for the 'language of the sacred peoples' is secretly. images. 'Never change barbarian names'. keep solidly to their old ways of talking: so they are looked upon kindly by the gods. states that they proceed from a 'mysterious divine knowledge attributed to the Creator of the Universe' and that for the same reason These names are effective when they are spoken in a particular sequence which interweaves them. in harmony with 'the superior beings'. In this respect the Logia remained true to oriental traditions. . evidently. A whole system of 'channels' or connections was held to put men in communication with the . Unlike the Greeks. inexpressibly. herbs. pagans and Christians shared the same convictions.the latter has emerged from forgetfulness and proffered a word. I. for their part. In many respects. or others in the Persian dialect addressed to other powers. remembering the pure paternal symbol. On this point Iamblichus is echoing Origen (Against Celsus. Adonai and 'all the others held in great veneration among the Hebrews'. VII. in the same way as other names uttered in the Egyptian tongue and addressed to certain demons . who were fired by a taste for innovation the barbarians. Iamblichus (The Mysteries of Egypt. 5) justifies at length the advantage of 'barbarian' names which are in no way conventional. (Fr. The symbola also included animals. 24) who. says an Oracle. charakteres or sacred letters (the seven vowels. citing the names Sabaoth. and offer them speeches which please them. . being constant in their customs. stones. 109) These voces mysticae by themselves have a sovereign efficacy. talismans. plants. for example).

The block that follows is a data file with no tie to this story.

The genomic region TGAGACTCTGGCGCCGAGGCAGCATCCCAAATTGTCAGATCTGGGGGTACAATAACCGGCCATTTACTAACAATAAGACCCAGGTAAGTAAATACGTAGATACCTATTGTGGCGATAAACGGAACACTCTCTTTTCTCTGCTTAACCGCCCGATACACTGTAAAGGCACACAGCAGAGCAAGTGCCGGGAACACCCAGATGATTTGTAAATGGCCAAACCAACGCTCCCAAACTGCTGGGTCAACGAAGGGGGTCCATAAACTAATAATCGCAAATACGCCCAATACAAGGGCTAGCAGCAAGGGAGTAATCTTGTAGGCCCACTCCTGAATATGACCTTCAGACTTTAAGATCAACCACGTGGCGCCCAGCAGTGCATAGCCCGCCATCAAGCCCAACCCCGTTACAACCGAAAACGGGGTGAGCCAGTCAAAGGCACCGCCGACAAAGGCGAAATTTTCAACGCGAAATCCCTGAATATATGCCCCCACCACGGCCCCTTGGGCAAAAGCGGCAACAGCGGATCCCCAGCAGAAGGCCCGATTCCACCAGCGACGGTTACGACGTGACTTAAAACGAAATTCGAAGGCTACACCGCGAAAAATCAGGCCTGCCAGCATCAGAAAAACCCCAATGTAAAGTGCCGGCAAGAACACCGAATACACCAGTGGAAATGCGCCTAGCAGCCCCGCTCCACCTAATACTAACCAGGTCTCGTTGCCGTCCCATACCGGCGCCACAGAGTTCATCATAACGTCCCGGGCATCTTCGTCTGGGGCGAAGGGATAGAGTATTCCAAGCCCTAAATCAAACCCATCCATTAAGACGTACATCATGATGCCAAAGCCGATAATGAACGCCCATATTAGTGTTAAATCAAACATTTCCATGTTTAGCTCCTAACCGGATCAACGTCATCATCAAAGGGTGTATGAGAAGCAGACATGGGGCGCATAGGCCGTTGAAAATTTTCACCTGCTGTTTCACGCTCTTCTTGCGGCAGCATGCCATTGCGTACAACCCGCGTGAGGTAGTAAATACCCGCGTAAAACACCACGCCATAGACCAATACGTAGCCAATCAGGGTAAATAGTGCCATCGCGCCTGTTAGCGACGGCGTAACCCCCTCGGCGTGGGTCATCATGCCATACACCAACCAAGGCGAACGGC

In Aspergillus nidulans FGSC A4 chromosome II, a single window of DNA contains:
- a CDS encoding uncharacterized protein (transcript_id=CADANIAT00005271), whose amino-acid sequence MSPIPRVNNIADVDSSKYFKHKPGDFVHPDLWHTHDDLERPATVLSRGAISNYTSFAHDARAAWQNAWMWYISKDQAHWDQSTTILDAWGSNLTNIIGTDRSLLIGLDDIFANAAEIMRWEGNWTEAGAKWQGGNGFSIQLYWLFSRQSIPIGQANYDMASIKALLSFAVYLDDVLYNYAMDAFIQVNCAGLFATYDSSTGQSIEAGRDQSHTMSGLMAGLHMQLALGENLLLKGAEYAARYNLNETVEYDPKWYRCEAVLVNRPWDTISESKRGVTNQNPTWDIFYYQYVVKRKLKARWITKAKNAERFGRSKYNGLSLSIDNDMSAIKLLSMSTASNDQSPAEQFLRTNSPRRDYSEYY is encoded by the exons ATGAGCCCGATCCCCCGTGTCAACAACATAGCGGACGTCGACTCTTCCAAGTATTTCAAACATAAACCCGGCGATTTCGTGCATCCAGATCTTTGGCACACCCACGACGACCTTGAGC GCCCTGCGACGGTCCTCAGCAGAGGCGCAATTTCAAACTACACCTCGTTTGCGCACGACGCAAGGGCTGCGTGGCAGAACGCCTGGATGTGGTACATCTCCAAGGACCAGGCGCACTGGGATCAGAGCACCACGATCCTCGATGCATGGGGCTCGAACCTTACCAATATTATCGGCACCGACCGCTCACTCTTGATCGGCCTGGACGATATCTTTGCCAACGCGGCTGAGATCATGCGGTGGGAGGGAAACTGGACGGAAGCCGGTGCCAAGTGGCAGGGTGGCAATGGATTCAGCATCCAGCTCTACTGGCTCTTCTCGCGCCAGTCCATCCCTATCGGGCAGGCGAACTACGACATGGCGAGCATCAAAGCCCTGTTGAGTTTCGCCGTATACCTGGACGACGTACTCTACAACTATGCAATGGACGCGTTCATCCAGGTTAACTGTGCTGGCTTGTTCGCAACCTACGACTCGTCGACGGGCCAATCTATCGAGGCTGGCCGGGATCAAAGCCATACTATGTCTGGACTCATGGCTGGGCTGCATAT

. An admirable page On the Hieratic Art by Proclus helps us to understand the enthusiasm that this alchemical theurgy could arouse: Why. . to the two luminaries of the world? For all beings pray according to the rank they occupy. theurgy at the time seemed like a kind of thanksgiving or act of pantheistic piety. Hence. and if one could but hear how it beats the air while twisting on its stem. . insofar as the plant can sing one . With its appearances of magic. 215. one would realize from the sound that it is offering a sort of hymn to the King. The masters of the hieratic arts had thus discovered in this network of cosmic and hypercosmic sympathies 'the means of honoring the powers above' by the creation of 'symbols' that were acceptable to the divinity. Thus the heliotrope moves as much as it is capable of moving. indeed. a law of antipathies was supposed to be able to thwart a maleficent influence. This technique bore the name 'telestic'. such as the lion and the cock. . so that they were filled with the divine influx. p. It also consecrated statues. Theurgy consecrated men. both forming a retinue.gods. 173b). Do we not see the stones themselves breathe in time with the exhalations of the stars? . to use Iamblichus' expression (Photius. he who conceives the Intelligibles which are called inexpressible beauties. for example. It had long been known in Egypt. by enclosing in them some sacred . the earth with the heavens. Conversely. as far as they are able. they hymn the leaders who preside over their entire range . the large number of heliacal animals. It claimed to 'animate' idols and penetrate them with a 'divine presence'. The Chaldaean Oracles gave it their enigmatic backing: For the Intellect of the Father has sown the symbols throughout the world. the Selenotrope with the Moon. Bibliotheca. like that of the demons of the air who hindered the soul's return to God. and by the same processes. . and the magic papyri bear that out. . does the heliotrope move in accord with the Sun. .